If you were on trial, who would you want to call as a character witness?
How about God?
The theme of witness crops up repeatedly in the gospel of John, much more so than in the other three gospels. John the Baptist is described several times as a witness to Jesus, even by Jesus himself (5:33-35). That statement by Jesus comes in the midst of an argument with the Jewish leadership in Jerusalem, who took issue with his healing a lame man in violation of the Sabbath. At that time, Jesus called not only the Baptist as a witness to his true identity, but his miraculous works: “The works that the Father has given me to complete, the very works that I am doing, testify on my behalf that the Father has sent me” (vs. 36, NRSV). And even more important is the Father’s own testimony on Jesus’ behalf (vs. 37), though we are not told what form that testimony took.
A similar argument takes place in chapter 8. Jesus has declared that he is the light of the world, and the Pharisees respond by trying to nullify his testimony on legal grounds (vs. 13). Jesus insists that his testimony is valid, because…well, because he’s from God. The Father himself is his star witness (vs. 18).
But the Pharisees respond, “Where is your Father?” (vs. 19). Surely, they should know the answer to the question, or at the very least, they should know what answer Jesus would give, even if they don’t believe it. In the argument that followed his first “I Am” statement — “I am the bread of life” — Jesus made clear that he was sent by his Father from heaven (John 5:32-35). He’s made no secret of the fact.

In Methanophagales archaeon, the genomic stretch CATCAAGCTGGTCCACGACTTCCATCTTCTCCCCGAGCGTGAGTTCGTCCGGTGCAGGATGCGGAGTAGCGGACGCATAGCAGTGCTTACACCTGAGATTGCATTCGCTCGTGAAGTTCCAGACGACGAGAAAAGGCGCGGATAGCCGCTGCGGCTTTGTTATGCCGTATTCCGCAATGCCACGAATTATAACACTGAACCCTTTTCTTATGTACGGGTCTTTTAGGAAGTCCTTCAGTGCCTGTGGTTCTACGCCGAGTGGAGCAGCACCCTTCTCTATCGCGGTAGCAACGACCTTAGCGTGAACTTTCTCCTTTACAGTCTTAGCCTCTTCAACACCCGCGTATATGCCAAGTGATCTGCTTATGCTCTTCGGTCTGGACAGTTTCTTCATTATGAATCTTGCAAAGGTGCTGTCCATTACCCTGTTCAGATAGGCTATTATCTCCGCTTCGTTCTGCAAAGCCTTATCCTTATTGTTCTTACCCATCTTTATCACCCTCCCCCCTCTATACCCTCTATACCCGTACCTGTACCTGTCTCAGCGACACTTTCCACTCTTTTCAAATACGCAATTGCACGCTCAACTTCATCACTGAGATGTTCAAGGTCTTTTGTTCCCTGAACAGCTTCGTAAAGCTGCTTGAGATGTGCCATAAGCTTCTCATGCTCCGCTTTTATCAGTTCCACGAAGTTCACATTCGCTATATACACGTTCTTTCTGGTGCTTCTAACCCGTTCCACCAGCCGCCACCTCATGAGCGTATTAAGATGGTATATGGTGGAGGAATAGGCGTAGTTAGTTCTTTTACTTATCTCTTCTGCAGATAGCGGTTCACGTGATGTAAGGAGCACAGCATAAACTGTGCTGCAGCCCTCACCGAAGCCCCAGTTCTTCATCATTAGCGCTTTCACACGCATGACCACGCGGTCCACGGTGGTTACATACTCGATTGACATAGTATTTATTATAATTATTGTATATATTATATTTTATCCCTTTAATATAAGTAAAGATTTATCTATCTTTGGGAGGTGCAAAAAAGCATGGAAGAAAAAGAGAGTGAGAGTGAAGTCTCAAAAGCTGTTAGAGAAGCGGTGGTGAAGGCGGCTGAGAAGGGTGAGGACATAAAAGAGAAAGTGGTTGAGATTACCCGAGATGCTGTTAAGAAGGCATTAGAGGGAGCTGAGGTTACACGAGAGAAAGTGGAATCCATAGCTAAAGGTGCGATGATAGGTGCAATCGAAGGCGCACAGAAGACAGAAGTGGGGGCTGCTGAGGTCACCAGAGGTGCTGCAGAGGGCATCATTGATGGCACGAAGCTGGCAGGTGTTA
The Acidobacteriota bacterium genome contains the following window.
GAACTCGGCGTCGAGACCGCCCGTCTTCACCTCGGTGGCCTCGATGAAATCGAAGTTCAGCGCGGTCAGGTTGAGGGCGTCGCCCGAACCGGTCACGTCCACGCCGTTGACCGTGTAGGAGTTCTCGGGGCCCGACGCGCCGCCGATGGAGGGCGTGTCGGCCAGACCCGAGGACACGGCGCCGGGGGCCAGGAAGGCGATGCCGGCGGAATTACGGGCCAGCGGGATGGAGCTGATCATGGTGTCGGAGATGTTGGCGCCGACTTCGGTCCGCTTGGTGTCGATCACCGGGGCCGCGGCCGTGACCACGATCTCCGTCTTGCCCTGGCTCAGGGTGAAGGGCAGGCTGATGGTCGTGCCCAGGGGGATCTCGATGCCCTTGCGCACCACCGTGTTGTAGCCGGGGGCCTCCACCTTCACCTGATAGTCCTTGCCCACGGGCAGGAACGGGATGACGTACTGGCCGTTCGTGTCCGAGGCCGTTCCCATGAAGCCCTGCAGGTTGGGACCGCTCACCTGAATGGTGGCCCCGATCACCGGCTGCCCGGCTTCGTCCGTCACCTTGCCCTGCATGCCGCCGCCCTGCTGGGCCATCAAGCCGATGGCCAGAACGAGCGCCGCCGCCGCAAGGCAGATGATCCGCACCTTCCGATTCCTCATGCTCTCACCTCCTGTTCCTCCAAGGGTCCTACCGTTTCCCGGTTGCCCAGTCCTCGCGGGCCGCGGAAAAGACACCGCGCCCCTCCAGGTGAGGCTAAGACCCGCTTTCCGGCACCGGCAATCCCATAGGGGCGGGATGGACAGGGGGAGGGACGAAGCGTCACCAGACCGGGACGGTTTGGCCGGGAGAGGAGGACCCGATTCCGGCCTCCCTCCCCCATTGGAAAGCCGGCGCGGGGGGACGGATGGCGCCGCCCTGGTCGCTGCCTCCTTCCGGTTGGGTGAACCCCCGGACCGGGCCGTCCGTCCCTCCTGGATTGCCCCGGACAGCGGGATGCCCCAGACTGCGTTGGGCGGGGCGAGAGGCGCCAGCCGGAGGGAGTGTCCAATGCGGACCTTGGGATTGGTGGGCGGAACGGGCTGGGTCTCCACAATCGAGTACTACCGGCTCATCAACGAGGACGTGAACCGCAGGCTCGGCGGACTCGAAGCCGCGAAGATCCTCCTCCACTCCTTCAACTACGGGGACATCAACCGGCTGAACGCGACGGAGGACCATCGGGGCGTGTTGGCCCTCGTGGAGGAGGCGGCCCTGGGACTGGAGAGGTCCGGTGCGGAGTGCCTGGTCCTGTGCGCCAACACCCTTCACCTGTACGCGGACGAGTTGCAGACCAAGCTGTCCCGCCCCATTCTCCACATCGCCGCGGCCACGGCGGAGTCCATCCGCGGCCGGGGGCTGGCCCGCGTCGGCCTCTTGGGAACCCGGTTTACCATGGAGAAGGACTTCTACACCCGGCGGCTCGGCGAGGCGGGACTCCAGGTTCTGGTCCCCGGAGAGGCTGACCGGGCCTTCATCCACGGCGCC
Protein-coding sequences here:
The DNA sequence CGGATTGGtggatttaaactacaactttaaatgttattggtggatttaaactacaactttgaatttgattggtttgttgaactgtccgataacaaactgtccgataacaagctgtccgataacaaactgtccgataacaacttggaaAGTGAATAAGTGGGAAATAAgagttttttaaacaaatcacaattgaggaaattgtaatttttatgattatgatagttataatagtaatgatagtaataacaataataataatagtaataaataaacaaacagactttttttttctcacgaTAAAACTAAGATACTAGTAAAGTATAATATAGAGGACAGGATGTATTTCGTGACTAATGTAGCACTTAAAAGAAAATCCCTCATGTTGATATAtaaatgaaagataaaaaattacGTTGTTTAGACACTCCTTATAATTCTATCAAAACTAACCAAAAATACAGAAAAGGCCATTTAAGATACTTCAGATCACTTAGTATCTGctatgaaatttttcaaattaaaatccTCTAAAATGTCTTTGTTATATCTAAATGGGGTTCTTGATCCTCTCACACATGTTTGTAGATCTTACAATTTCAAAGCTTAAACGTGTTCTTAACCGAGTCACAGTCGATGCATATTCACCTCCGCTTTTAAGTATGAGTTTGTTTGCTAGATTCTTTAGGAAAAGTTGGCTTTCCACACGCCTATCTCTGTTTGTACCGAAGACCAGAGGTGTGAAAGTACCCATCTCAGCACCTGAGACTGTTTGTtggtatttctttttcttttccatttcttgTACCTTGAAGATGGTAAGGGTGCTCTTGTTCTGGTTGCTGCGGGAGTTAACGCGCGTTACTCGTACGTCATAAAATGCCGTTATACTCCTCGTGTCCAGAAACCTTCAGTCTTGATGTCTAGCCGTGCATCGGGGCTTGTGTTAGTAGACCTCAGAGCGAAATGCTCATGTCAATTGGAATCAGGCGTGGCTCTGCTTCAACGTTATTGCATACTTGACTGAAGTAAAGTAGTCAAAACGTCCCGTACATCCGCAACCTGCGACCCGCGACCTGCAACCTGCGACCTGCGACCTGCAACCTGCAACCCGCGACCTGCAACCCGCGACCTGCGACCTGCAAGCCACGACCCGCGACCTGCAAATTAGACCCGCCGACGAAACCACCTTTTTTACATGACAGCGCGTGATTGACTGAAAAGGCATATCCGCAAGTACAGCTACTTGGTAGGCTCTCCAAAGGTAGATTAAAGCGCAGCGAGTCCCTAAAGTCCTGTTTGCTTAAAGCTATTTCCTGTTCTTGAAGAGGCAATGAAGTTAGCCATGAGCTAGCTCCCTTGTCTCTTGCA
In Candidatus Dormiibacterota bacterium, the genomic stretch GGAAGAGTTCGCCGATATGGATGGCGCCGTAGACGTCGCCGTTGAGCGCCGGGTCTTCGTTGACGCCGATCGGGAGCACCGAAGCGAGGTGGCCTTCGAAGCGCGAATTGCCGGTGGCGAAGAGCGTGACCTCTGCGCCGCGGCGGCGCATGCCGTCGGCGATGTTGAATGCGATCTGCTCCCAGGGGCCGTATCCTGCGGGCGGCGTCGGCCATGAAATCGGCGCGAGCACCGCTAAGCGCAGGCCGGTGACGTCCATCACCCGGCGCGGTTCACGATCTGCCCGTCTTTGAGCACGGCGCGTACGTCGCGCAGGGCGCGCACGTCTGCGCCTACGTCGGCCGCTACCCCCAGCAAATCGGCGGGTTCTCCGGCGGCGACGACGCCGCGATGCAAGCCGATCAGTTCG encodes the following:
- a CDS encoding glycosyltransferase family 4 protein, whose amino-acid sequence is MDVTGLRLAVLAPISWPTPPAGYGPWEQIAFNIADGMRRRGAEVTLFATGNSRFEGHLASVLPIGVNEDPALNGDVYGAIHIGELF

Here, however, he declines to answer the question, probably because it’s not an honest request for information anyway. Instead, he cuts straight to the chase, with words that essentially say that they would know the answer to their own question if they knew God.
But they don’t. So they…don’t.
Nevertheless, they understood enough to know that they had just been insulted, for John observes that “no one arrested him, because his hour had not yet come” (vs. 20). Apparently, someone wanted to try arresting Jesus again. But it still wasn’t God’s time.
“As God is my witness…” People use the phrase as a kind of oath formula, as in “I swear to God” or “God knows I’m telling the truth.” We’re right to be skeptical when we hear this. Jesus himself suggests that his followers should eschew oaths in favor of letting their reputation and character speak for themselves (Matt 5:33-37).
Jesus needs no oath. He is simply stating the facts: his Father is his witness. And those who truly seek to know what God says would already know.